My friend and I share most opinions on film and art, but on one topic we vehemently disagree: Jackass. He sees it as lowest-common-denominator garbage, the kind of show seen on the TV in Idiocracy. And I can see his point, especially in an America becoming more and more obviously sadistic.
But I would like to make a contrarian point: Jackass is the inheritor of silent movie slapstick. Johnny Knoxville is no Buster Keaton, but in an industry where so few actors perform their own stunts, and where action sequences are edited together from dozens of shots, Jackass and Knoxville’s other movie projects show its self-inflicted comic violence in single wide takes. It’s the only reason these films work: it really hurts to watch. These guys set up elaborate pranks, and suffer for our laughter, masochists for entertainment. And while Hollywood has nothing but invincible heroes, the Jackass crew excel in their failure.
This comes at a physical cost, as Knoxville recounts for this Vanity Fair video. Usually actors reminisce over their various roles. Here Knoxville details the various injuries he has sustained over his twenty year career.
And there have been some doozies. Broken bones? That’s nothing. How about having a motorbike land in your crotch causing you to pee blood? Or knocked out in a boxing match with Butterbean, sending you into a stroke-like seizure as your throat tries to swallow your tongue? When it’s Knoxville, even the injuries are strange.
The man himself takes us through his first (on screen) injury in 1998, where he was the guinea pig for self-defense tech, including pepper spray (“one of the most painful things I’ve endured in my life”) and a taser.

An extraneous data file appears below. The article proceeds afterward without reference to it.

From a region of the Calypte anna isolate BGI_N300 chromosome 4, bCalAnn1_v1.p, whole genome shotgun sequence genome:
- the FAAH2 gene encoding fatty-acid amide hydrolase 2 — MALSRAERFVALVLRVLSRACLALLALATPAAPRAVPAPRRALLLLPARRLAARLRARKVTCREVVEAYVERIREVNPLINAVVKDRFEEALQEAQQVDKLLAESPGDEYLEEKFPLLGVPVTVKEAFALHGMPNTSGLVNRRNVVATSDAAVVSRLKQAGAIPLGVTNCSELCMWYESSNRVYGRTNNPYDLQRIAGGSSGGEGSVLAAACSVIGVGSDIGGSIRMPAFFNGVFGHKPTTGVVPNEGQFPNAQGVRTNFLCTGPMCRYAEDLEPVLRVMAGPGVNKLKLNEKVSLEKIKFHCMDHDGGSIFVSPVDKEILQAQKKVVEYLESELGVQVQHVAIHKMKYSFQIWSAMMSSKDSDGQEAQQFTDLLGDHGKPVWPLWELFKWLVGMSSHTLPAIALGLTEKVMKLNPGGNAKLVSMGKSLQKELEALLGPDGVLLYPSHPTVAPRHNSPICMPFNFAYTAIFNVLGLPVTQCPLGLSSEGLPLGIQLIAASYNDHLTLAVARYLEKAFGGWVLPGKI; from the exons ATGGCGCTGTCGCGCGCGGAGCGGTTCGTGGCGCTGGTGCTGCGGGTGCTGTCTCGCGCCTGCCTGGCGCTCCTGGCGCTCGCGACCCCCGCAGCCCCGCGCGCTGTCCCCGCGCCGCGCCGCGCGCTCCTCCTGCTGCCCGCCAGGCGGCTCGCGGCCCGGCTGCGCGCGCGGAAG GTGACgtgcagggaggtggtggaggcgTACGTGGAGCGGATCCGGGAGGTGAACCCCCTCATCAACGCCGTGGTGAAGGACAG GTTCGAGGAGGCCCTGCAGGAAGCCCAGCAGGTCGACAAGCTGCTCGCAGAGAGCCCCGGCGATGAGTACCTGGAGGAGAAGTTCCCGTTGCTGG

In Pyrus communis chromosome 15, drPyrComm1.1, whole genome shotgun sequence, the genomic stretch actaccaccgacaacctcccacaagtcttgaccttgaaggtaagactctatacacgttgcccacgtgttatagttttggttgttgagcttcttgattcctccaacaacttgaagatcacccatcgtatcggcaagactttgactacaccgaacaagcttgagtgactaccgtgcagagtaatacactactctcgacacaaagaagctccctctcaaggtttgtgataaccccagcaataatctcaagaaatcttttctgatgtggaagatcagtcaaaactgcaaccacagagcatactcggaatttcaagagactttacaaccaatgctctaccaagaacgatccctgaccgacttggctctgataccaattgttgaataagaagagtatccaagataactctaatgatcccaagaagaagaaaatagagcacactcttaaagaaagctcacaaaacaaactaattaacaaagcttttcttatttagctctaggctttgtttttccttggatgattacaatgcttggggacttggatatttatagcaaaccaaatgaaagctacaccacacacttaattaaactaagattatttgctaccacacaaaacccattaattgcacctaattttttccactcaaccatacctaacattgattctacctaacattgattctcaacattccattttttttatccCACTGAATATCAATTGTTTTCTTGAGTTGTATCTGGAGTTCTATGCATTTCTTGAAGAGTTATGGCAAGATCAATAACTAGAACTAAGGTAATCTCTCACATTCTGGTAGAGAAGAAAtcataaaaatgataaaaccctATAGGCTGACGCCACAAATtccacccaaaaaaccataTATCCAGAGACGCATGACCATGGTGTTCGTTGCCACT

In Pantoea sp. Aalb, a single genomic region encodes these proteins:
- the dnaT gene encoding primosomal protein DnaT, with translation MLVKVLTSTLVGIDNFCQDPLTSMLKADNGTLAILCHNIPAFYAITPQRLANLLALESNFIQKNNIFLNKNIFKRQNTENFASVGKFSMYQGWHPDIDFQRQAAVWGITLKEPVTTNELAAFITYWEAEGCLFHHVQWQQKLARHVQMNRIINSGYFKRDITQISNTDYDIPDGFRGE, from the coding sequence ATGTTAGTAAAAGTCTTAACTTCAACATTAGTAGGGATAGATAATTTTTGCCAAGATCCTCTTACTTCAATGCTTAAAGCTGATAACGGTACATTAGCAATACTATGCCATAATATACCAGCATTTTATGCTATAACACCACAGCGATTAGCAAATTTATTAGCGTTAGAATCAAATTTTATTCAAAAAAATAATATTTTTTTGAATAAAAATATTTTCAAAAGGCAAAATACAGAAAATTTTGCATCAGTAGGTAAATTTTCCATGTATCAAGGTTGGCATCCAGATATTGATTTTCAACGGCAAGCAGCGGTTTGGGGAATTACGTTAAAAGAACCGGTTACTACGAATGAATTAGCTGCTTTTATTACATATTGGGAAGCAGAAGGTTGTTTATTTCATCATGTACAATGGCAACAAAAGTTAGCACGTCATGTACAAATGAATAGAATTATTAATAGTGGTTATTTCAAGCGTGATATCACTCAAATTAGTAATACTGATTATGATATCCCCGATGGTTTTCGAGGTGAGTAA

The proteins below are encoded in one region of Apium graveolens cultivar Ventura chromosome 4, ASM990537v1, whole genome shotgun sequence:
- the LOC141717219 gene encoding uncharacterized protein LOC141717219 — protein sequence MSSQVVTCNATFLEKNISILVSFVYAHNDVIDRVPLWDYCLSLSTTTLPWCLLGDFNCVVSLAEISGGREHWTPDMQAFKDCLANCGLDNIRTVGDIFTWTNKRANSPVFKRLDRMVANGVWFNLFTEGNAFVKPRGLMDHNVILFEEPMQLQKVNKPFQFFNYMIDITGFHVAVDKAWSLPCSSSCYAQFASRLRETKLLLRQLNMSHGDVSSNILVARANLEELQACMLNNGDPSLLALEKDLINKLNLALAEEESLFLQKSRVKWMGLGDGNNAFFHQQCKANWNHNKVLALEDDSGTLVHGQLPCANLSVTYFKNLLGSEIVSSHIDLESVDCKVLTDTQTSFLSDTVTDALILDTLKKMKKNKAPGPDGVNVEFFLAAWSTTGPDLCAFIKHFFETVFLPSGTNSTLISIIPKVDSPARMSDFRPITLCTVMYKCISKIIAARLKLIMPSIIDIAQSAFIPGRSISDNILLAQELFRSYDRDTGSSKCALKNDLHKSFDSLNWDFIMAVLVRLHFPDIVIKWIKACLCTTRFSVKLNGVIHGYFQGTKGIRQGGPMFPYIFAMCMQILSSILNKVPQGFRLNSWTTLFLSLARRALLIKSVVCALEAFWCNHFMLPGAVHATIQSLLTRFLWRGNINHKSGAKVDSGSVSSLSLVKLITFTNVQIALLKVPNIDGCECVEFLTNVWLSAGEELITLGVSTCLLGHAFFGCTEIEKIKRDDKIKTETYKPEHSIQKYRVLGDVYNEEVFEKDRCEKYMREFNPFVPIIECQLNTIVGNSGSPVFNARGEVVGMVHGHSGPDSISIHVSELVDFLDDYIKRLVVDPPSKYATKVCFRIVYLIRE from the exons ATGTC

Apart from injuries, there’s also the near misses. Such as the rocket straight out of a Road Runner cartoon (another touchstone for comedy violence) which failed on the launch pad and instead sent a series of iron rods shooting out into the Jackass crew, nearly decapitating a few. There literally was a bunch of dumb luck on this show.
Knoxville’s most recent film was Action Point, based upon a real life amusement park known for its regulation-defying danger, but that film sunk without a trace. Maybe the Jackass era is done now, but stay for Knoxville’s eye injury story in this video…it’s more enjoyable than the 2018 movie.
Ted Mills is a freelance writer on the arts who currently hosts the artist interview-based FunkZone Podcast and is the producer of KCRW’s Curious Coast. You can also follow him on Twitter at @tedmills, read his other arts writing at tedmills.com and/or watch his films here.